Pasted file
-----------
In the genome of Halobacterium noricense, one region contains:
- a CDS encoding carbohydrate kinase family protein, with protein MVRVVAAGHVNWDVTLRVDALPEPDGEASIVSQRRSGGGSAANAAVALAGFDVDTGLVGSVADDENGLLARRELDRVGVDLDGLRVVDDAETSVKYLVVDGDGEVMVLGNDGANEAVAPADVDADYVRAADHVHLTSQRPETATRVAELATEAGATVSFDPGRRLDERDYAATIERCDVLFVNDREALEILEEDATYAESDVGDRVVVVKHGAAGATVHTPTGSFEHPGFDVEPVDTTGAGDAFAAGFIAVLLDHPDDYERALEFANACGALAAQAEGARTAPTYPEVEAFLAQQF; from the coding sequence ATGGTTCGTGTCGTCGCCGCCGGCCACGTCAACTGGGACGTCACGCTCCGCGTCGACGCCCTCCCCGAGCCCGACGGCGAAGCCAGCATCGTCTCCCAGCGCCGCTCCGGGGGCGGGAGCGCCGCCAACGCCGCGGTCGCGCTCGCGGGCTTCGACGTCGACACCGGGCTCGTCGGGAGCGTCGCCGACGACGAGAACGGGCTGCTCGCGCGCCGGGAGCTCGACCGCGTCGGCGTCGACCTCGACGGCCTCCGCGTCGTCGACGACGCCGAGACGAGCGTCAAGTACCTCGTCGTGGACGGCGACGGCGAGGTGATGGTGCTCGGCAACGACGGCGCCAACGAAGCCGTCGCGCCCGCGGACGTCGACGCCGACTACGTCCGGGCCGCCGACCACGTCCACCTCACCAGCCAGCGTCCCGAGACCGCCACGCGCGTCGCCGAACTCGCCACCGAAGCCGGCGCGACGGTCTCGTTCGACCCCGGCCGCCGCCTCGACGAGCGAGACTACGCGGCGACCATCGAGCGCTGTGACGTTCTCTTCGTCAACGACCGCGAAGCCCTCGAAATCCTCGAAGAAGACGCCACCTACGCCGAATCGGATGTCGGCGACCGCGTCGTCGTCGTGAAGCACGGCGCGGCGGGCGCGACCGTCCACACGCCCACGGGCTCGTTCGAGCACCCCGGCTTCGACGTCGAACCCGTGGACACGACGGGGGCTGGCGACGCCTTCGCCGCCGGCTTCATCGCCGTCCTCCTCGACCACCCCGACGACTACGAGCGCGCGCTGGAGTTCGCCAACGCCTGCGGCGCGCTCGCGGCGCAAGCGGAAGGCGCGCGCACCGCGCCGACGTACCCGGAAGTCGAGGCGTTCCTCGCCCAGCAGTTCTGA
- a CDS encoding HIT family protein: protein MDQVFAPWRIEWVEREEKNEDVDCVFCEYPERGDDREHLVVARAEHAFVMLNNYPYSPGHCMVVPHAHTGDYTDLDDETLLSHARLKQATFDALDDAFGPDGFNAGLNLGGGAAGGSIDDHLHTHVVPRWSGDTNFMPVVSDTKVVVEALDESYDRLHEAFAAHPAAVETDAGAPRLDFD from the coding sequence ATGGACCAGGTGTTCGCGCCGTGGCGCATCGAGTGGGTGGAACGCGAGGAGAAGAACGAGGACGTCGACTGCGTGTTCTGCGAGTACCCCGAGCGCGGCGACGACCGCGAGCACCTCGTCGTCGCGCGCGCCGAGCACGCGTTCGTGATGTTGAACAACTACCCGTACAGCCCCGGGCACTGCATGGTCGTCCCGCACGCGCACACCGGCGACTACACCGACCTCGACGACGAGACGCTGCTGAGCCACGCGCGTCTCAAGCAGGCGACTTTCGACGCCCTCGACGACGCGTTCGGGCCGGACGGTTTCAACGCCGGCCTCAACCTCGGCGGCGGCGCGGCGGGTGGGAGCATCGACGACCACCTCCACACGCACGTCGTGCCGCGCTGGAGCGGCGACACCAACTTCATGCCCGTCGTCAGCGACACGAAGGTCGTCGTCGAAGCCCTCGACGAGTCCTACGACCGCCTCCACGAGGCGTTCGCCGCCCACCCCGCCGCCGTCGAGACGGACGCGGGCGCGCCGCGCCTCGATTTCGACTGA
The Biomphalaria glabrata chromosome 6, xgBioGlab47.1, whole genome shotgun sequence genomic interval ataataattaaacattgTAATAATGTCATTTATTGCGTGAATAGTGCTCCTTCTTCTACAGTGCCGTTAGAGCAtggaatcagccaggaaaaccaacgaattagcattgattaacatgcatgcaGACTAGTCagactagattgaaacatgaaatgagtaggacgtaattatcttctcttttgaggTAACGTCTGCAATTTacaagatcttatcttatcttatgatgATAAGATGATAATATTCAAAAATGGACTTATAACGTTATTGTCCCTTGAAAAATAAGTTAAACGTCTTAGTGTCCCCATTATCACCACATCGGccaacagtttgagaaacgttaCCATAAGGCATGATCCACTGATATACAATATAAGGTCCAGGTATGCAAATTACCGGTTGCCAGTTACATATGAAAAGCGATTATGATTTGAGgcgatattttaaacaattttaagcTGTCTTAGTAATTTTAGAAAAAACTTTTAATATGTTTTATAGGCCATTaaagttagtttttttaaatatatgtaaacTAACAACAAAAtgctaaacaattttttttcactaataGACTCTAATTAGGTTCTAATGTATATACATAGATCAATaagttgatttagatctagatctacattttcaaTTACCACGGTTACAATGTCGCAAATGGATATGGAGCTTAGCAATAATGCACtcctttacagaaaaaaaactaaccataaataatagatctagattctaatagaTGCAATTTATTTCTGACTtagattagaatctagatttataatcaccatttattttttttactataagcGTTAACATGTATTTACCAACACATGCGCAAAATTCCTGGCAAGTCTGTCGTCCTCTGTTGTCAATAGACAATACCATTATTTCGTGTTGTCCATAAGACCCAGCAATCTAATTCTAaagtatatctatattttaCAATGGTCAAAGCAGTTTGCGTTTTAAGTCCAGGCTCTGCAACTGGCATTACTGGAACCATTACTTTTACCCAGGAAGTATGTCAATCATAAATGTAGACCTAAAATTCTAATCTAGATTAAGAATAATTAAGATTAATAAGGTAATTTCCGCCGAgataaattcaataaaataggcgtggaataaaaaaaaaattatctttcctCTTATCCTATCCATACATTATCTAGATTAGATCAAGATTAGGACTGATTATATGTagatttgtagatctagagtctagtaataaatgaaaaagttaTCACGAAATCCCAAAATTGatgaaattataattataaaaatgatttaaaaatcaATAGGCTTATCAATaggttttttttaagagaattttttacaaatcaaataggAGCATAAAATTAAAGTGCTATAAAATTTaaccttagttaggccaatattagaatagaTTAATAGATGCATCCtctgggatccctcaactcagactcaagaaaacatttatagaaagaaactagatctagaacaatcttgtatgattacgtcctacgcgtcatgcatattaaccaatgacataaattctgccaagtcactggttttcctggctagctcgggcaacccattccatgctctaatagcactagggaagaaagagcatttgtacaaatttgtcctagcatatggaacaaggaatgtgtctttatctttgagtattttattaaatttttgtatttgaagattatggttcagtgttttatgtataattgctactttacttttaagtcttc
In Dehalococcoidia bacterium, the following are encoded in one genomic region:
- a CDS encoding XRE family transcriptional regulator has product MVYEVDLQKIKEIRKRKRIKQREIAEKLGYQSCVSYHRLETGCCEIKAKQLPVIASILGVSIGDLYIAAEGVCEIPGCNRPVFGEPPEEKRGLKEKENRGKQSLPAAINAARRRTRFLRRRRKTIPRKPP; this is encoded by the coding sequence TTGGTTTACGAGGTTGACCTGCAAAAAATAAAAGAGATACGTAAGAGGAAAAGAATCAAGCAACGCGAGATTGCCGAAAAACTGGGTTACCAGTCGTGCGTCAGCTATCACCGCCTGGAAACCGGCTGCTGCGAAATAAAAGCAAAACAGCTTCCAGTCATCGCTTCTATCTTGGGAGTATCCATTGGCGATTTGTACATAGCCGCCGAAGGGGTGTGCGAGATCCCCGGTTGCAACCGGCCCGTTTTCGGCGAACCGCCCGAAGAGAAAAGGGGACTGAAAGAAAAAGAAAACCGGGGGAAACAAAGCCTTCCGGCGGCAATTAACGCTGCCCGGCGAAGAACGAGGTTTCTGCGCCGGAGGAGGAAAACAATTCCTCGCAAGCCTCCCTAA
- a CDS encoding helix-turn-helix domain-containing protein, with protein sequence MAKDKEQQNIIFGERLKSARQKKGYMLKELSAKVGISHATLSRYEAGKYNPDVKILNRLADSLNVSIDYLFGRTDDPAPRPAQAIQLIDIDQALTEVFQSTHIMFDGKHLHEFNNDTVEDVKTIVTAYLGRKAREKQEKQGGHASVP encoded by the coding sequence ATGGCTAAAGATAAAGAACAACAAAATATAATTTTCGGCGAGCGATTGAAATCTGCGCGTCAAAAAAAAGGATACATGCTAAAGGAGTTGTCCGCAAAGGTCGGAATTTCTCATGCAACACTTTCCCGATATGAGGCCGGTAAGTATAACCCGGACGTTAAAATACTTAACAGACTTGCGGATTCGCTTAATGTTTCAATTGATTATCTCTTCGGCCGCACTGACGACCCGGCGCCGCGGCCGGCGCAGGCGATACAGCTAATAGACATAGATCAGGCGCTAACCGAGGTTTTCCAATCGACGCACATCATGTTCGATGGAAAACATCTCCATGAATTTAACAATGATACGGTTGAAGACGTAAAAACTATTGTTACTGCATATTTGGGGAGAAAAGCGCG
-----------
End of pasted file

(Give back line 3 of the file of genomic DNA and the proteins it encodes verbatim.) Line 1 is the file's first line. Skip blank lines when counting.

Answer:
- a CDS encoding HIT family protein: protein MDQVFAPWRIEWVEREEKNEDVDCVFCEYPERGDDREHLVVARAEHAFVMLNNYPYSPGHCMVVPHAHTGDYTDLDDETLLSHARLKQATFDALDDAFGPDGFNAGLNLGGGAAGGSIDDHLHTHVVPRWSGDTNFMPVVSDTKVVVEALDESYDRLHEAFAAHPAAVETDAGAPRLDFD from the coding sequence ATGGACCAGGTGTTCGCGCCGTGGCGCATCGAGTGGGTGGAACGCGAGGAGAAGAACGAGGACGTCGACTGCGTGTTCTGCGAGTACCCCGAGCGCGGCGACGACCGCGAGCACCTCGTCGTCGCGCGCGCCGAGCACGCGTTCGTGATGTTGAACAACTACCCGTACAGCCCCGGGCACTGCATGGTCGTCCCGCACGCGCACACCGGCGACTACACCGACCTCGACGACGAGACGCTGCTGAGCCACGCGCGTCTCAAGCAGGCGACTTTCGACGCCCTCGACGACGCGTTCGGGCCGGACGGTTTCAACGCCGGCCTCAACCTCGGCGGCGGCGCGGCGGGTGGGAGCATCGACGACCACCTCCACACGCACGTCGTGCCGCGCTGGAGCGGCGACACCAACTTCATGCCCGTCGTCAGCGACACGAAGGTCGTCGTCGAAGCCCTCGACGAGTCCTACGACCGCCTCCACGAGGCGTTCGCCGCCCACCCCGCCGCCGTCGAGACGGACGCGGGCGCGCCGCGCCTCGATTTCGACTGA